European Food Research and Technology

, Volume 245, Issue 2, pp 411–418 | Cite as

Vitamin D enhanced pork from pigs exposed to artificial UVB light in indoor facilities

  • Line Lundbaek Barnkob
  • Paul Michael Petersen
  • Jens Peter Nielsen
  • Jette JakobsenEmail author
Original Paper


Vitamin D deficiency is a recognized problem in Europe; this can be minimized by fortifying a broader range of foods. Our aim was to investigate the potential for enhancing the vitamin D content of pork from pigs raised in indoor facilities, by exposing the pigs to UVB for a period just before slaughter. Three groups of six pigs were exposed to 0, 0.7 or 1 SED/day for 28 days. A fourth group was exposed to 2 SED; this treatment was not completed due to mild erythema. The highest increase of vitamin D3 was achieved with 1 SED; the vitamin D3 content in loin was 3.7 ng/g; more than a factor of 2 higher compared to previously reported results from studies using 2000 IU/kg feed, the maximum allowed level in Europe. This is the first time an increase in the vitamin D content of pork has been reported as a result of using artificial UVB exposure of slaughter pigs in indoor facilities. However, the maximum production of vitamin D was probably not reached as a linear relationship between UVB dose and vitamin D content was found; therefore, the UVB-lighting method described still calls for further investigation to realise its full potential to enhance vitamin D in pork.


Vitamin D UVB Pork Pigs 



We would like to acknowledge the staff at Rørrendegård (University of Copenhagen) for their commitment to take care of the pigs, Heidi Jahn and Tamaris Phipps (DTU Food) for their skillful performance of the analysis for vitamin D and fat, and Dennis Dan Corell (DTU Fotonik) for performing the UVB measurements.


A grant from the European Commission under its Seventh Framework Programme (ODIN; Grant agreement no. 613977) and the Technical University of Denmark funded the project. The funders had no role in study design, data collection and analysis, decision to publish, or preparation of the manuscript.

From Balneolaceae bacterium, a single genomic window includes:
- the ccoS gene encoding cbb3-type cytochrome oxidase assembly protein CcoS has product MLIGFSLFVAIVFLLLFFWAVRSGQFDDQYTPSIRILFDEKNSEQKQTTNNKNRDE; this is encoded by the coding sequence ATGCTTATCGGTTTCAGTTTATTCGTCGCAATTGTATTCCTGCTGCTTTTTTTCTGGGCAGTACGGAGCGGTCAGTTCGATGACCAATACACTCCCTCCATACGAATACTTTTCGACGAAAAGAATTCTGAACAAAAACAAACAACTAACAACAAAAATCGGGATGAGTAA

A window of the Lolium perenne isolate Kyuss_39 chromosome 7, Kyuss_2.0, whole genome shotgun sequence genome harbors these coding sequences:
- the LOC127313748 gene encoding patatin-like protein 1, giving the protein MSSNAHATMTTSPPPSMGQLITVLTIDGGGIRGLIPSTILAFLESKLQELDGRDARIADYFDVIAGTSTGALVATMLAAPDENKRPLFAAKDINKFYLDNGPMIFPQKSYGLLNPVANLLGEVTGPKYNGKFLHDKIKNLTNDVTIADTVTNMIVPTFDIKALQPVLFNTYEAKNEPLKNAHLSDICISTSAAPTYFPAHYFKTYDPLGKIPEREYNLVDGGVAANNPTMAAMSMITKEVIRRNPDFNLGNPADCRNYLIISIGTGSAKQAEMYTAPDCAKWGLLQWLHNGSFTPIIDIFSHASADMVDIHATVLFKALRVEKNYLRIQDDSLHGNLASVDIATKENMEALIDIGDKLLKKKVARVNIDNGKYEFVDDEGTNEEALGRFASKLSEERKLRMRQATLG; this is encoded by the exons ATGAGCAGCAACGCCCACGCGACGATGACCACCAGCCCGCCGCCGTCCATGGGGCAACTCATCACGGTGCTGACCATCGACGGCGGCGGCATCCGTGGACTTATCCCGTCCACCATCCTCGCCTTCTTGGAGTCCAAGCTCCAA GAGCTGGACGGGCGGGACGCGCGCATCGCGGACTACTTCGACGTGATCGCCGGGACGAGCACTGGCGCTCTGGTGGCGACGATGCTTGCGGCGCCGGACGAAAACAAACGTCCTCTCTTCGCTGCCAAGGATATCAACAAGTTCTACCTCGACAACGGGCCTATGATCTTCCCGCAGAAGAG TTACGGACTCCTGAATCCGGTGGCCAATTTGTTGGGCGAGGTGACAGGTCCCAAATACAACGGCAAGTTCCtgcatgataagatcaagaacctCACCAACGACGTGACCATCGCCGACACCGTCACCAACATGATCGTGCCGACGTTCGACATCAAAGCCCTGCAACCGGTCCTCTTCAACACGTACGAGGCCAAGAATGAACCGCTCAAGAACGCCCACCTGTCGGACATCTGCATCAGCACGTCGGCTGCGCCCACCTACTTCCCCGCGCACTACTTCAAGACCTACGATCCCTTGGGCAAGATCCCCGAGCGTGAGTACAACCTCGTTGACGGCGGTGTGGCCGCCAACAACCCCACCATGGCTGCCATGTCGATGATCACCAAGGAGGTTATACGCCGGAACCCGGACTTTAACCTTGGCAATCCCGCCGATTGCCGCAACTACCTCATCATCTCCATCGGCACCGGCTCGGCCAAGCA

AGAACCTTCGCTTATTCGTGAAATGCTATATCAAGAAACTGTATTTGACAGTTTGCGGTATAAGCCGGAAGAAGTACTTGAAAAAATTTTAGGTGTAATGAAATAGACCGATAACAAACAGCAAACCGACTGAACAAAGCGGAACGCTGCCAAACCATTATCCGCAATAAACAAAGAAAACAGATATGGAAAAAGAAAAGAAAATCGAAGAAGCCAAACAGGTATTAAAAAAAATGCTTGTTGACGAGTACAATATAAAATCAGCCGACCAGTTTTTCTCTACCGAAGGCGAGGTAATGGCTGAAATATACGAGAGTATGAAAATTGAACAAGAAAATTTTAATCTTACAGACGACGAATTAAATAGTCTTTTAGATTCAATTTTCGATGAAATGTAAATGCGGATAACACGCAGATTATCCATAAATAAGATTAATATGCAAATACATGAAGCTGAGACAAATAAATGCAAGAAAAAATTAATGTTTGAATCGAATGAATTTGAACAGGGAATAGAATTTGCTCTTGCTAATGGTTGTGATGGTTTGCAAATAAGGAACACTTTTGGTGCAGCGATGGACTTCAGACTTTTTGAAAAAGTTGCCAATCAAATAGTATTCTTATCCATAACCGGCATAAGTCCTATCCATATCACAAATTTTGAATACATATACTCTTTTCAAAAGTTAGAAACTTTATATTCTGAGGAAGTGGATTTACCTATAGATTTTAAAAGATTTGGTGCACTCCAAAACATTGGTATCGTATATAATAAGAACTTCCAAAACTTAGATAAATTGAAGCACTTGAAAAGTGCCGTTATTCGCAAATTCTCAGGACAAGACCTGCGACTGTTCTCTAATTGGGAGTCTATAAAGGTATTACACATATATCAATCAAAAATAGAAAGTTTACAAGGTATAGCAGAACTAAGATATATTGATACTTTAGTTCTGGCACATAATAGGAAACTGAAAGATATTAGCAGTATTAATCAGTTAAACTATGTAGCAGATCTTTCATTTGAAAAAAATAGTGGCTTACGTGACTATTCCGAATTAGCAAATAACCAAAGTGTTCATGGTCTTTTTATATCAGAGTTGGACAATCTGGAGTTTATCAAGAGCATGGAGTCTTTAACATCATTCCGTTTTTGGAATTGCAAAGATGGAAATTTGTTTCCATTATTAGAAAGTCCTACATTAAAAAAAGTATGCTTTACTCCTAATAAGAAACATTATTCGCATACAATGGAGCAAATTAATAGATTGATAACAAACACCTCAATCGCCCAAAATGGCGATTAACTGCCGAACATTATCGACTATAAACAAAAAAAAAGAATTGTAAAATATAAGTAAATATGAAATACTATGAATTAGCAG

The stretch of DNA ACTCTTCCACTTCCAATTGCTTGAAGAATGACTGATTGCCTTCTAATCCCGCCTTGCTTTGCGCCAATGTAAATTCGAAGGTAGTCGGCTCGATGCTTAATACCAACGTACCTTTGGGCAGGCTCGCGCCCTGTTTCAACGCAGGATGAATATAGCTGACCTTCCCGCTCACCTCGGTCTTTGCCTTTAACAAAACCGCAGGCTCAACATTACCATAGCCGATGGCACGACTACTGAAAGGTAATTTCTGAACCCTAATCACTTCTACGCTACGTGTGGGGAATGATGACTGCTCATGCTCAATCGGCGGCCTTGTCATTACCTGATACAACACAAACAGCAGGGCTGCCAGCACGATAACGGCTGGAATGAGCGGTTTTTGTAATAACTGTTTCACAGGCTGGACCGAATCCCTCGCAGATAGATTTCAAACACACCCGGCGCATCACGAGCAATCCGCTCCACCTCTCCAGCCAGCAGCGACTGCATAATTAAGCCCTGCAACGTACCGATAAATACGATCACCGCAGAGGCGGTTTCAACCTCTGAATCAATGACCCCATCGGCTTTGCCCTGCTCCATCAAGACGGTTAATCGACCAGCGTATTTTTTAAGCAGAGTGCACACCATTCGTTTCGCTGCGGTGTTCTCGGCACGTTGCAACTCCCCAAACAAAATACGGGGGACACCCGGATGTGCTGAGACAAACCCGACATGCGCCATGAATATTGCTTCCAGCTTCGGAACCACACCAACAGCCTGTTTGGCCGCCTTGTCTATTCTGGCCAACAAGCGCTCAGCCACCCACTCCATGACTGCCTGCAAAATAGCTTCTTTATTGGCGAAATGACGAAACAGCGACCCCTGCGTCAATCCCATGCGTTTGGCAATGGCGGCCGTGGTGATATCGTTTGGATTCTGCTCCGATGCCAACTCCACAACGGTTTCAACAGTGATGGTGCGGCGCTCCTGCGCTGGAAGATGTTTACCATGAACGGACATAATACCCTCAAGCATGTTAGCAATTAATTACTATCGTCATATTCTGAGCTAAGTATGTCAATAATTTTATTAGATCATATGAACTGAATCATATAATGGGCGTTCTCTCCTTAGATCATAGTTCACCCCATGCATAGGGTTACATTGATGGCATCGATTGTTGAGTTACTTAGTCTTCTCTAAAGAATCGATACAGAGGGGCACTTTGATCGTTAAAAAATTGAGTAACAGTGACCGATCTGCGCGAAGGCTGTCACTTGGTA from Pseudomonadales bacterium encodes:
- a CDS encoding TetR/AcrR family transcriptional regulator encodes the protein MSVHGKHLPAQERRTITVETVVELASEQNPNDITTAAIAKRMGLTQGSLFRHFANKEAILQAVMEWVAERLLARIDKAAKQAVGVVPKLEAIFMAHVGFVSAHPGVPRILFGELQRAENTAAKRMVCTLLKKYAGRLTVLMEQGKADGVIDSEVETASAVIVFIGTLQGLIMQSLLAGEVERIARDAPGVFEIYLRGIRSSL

Compliance with ethical standards

Conflict of interest

The authors’ declares that they have no conflict of interest.

Compliance with ethics requirements

The Animal Experiments Inspectorate, part of the Danish Veterinary Food and Administration, judged that the trial did not need a governmental approval. No ethics committee was involved as the pigs lived similar to pigs at a farm except that they were exposed to UVB light similar to a daily exposure of approximately 5–20 min summer sunshine in Denmark. The project plan was assessed and approved by a veterinarian at the Department of Experimental Medicine at University of Copenhagen (Number P16-414). The animals were overseen by keepers and veterinarians during the trial.

Supplementary material

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Supplementary material 1 (PDF 62 KB)
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Supplementary material 2 (PDF 64 KB)
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Supplementary material 3 (PDF 90 KB)
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Supplementary material 4 (PDF 28 KB)
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Supplementary material 5 (PDF 65 KB)


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Copyright information

© Springer-Verlag GmbH Germany, part of Springer Nature 2018

Authors and Affiliations

  • Line Lundbaek Barnkob
    • 1
  • Paul Michael Petersen
    • 2
  • Jens Peter Nielsen
    • 3
  • Jette Jakobsen
    • 1
    Email author
  1. 1.Research Group for Bioactives - Analysis and ApplicationNational Food Institute, Technical University of DenmarkKgs. LyngbyDenmark
  2. 2.Department of Photonics EngineeringTechnical University of DenmarkRoskildeDenmark
  3. 3.Division for Production, Nutrition and HealthUniversity of CopenhagenFrederiksberg CDenmark

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